Thursday, September 22, 2011

Speaker for the Dead

Wednesday, 7:39pm: "Imagine how apprehensive you get before a presentation, or an interview. Your heart beats quickly, you take a deep breath, and tell yourself, "I got this!" - Imagine feeling that, knowing that at 7:00, you had a big thing to do. You had to walk into a room, sit down, take a needle in the arm...and die. Forever. There's no way in hell the death penalty is right. #iamTroyDavis" - post I left on a friend's Facebook wall.

Last night, at approximately 7:00pm, Georgia inmate Troy Davis was to be executed. After a US Supreme Court last-minute consideration, a 10:20pm announcement was made: he would be killed. As of today, Troy Davis is dead. In Texas, Lawrence Brewe was executed the same evening, shortly after 6:00pm.

The blog post I originally intended to publish here will not be viewable until Monday, when the Tufts Daily publishes it as an opinion editorial.

An enormous publicity campaign centered around this execution, prompting a viral "#toomuchdoubt" trend on Twitter and an outburst of protests worldwide. Much of this centered around the lack of evidence in the case, including the recanted testimony of seven key witnesses responsible for Davis's conviction. Much of the outrage from the international community, however, went beyond the mere likelihood of innocence: it was the penalty to which they objected.

One-hundred and thirty-seven countries have abolished the death penalty to date, with Argentina, Chile, and Uzbekistan most recently joining the collective in 2008. The United States still practices execution, despite its abolition in 14 of the nation's states. New Hampshire and Kansas, although not counted, have not performed an execution to date since it was first outlawed by the US Supreme Court in the 1970s (the Court later overturned their ruling).

In 2007, New Jersey repealed it's death penalty. In 2009, New Mexico followed. In 2011, Illinois joined their ranks. The trend should continue.

The Court ruled the death penalty unconstitutional for the insane in 1985unconstitutional for minors in 2004,  and unconstitutional for non-homicidal cases of rape in 2007, all under the eighth amendment protecting against cruel and unusual punishment.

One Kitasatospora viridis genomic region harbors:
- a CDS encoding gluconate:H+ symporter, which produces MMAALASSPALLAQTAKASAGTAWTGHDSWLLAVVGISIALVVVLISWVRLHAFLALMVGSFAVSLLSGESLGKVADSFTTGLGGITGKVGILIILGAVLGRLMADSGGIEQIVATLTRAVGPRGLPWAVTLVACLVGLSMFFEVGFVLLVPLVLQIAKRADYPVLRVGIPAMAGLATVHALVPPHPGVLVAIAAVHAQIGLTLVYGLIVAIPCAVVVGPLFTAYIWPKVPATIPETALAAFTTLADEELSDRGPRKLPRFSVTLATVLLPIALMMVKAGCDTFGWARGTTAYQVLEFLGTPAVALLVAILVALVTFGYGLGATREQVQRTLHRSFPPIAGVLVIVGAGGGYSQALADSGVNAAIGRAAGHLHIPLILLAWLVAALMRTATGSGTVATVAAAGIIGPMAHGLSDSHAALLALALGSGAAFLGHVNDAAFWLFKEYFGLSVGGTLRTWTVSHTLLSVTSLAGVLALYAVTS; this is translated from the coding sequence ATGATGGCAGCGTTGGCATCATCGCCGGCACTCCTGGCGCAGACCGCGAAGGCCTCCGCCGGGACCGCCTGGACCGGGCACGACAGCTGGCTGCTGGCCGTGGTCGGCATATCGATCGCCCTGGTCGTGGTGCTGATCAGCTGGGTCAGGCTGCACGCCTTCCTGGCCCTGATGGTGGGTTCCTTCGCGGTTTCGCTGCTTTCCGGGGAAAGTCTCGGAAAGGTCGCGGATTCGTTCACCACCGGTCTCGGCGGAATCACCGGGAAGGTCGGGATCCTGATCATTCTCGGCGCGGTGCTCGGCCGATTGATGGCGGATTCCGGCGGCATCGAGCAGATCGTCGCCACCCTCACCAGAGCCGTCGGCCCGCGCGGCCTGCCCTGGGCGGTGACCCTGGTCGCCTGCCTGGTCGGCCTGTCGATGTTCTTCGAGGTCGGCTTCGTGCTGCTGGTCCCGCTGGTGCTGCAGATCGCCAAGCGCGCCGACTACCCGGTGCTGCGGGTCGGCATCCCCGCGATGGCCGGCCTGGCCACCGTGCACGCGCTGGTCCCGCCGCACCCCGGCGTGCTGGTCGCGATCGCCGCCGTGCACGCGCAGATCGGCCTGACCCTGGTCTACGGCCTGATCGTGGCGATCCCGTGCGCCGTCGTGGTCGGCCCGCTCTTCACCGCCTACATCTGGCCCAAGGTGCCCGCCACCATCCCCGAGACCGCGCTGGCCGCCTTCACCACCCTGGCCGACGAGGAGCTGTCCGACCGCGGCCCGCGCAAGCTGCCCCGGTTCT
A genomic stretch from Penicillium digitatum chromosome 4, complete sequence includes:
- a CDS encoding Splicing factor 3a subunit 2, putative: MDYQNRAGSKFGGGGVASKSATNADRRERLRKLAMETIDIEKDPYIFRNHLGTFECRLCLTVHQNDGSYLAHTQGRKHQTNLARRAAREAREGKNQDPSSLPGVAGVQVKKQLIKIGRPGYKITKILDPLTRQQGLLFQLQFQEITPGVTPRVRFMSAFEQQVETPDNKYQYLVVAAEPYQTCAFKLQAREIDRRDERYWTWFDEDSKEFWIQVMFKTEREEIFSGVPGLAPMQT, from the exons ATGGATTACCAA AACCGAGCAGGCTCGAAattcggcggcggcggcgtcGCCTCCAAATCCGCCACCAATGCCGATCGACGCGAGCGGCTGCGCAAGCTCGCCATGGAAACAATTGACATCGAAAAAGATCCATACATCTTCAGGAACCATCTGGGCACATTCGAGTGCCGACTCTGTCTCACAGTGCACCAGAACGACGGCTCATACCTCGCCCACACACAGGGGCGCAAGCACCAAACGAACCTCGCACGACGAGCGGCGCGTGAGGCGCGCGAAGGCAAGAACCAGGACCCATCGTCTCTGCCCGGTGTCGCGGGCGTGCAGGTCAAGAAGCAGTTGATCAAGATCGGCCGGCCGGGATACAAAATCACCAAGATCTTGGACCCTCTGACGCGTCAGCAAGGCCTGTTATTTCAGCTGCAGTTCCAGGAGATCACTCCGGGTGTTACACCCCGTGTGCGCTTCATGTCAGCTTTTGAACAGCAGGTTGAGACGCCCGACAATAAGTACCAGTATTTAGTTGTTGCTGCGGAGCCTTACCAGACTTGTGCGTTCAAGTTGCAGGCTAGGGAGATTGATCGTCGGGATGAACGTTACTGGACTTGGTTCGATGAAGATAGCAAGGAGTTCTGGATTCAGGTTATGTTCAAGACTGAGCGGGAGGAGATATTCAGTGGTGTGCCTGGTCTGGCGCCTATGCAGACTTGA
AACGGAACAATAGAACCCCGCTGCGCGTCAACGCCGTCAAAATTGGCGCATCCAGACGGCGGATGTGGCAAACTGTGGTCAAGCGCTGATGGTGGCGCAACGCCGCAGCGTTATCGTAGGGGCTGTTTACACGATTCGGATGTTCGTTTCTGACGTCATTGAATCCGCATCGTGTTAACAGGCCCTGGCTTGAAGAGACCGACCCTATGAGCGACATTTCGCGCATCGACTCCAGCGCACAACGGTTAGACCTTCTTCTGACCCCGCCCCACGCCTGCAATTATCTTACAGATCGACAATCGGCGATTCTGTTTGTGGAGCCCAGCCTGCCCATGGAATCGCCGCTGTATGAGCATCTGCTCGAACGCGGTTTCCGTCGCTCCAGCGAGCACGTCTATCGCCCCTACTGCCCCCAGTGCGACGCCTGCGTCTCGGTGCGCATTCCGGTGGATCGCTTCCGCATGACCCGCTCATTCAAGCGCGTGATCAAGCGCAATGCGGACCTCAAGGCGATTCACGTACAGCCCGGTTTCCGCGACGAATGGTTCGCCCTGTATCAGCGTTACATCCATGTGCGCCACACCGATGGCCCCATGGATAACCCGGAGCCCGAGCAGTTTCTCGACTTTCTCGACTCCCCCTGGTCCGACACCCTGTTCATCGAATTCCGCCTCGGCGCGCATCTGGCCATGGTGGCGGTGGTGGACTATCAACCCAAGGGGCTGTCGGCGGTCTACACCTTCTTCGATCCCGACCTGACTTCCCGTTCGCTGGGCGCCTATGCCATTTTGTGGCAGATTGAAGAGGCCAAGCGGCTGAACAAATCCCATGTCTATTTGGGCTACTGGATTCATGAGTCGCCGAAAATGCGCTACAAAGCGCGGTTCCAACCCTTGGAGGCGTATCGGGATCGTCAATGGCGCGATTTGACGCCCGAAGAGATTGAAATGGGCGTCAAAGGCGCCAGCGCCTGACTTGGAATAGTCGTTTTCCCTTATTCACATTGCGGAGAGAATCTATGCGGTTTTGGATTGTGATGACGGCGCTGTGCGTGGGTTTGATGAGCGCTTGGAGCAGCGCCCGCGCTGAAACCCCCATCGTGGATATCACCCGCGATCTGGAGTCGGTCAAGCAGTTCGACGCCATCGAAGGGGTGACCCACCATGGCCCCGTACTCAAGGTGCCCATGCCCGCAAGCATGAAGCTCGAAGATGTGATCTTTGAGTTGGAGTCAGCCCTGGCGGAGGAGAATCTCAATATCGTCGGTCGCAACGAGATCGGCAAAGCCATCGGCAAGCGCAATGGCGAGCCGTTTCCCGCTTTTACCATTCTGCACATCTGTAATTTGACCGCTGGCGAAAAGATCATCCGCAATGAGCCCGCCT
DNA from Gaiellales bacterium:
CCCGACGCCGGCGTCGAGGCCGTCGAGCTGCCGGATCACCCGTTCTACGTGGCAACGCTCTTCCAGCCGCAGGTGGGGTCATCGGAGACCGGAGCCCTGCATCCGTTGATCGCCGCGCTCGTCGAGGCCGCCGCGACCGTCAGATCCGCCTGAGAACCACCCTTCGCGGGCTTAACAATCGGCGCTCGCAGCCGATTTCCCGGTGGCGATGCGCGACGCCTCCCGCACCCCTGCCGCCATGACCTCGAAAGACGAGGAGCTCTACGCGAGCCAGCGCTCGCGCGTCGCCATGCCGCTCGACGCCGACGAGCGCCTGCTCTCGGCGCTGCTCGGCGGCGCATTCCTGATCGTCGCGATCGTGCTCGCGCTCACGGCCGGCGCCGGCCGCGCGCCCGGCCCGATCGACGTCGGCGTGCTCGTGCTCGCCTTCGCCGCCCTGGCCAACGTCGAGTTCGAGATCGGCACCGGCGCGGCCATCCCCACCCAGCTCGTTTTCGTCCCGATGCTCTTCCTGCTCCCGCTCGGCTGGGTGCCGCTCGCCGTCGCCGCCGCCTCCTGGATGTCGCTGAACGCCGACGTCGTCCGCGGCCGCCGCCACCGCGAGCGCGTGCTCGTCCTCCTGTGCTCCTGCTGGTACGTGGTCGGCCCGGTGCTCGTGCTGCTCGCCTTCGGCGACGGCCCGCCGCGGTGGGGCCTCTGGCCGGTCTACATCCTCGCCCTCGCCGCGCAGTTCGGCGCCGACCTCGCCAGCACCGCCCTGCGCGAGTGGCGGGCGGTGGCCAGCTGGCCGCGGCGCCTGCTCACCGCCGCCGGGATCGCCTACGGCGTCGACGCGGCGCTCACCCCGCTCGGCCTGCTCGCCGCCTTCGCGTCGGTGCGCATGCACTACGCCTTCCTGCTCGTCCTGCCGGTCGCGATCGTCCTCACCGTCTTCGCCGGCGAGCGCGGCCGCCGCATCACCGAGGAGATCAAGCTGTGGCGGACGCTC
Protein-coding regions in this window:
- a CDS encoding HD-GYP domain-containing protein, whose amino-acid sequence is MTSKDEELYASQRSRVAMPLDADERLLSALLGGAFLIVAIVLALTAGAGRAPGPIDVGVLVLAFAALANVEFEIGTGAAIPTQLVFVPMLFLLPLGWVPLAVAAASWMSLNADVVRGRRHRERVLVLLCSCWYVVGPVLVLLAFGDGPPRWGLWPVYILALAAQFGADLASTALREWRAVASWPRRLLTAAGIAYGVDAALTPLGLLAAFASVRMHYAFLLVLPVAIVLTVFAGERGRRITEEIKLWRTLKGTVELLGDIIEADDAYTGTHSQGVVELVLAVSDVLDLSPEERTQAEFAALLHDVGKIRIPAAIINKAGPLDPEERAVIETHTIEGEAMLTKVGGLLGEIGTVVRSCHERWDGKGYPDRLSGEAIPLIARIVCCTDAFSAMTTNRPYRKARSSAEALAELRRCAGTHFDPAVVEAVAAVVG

In 1994, Supreme Court Justice Harry A. Blackmun wrote his famous dissenting opinion on a Texas death penalty case. This marked a dramatic change in Blackmun's views. When he first entered the court, he was staunchly conservative and determined to bring criminals to justice; by the time he heard this case, he was beginning to understand the inherent incompatibility of execution and the justice he sought. He wrote:

"We hope...that the defendant whose life is at risk will be represented by...someone who is inspired by the awareness that a less-than-vigorous defense...could have fatal consequences for the defendant. We hope that the attorney will investigate all aspects of the case, follow all evidentiary and procedural rules, and appear before a judge...committed to the protection of defendants' rights...

But even if we can feel confident that these actors will fulfill their roles...our collective conscience will remain uneasy. Twenty years have passed since this court declared that the death penalty must be imposed fairly and with reasonable consistency or not at all, and despite the effort of the states and courts to devise legal formulas and procedural rules to meet this...challenge, the death penalty remains fraught with arbitrariness, discrimination...and mistake...

From this day forward, I no longer shall tinker with the machinery of death....I feel...obligated simply to concede that the death penalty experiment has failed. It is virtually self-evident to me now that no combination of procedural rules or substantive regulations ever can save the death penalty from its inherent constitutional deficiencies... Perhaps one day this court will develop procedural rules or verbal formulas that actually will provide consistency, fairness and reliability in a capital-sentencing scheme. I am not optimistic that such a day will come. I am more optimistic, though, that this court eventually will conclude that the effort to eliminate arbitrariness while preserving fairness 'in the infliction of [death] is so plainly doomed to failure that it and the death penalty must be abandoned altogether.' (Godfrey v. Georgia, 1980) I may not live to see that day, but I have faith that eventually it will arrive."

Justice Blackmun died in 1999, just before the turn of the millenium. He never lived to see the day when the United States abolished its most horrific violation of human rights. But I intend to.

Before I die, I will see a country that has no such thing as "death chambers." I will walk the streets of a country where no one fears slaughter by the government, where the only execution is that of justice and law. I am reminded now, more than ever, of my responsibility in creating that country.

Moments after the Court announced their decision to allow the execution, the crowd of hundreds of people outside the prison began crying, not shouting. The grandson of the man Davis allegedly killed was heartbroken that his grandfather's memory will serve to kill another man. And online, someone posted the most reasonable, optimistic, and beautiful response I could have anticipated from a community of outraged protesters:

Let this be the turning point this country needs.

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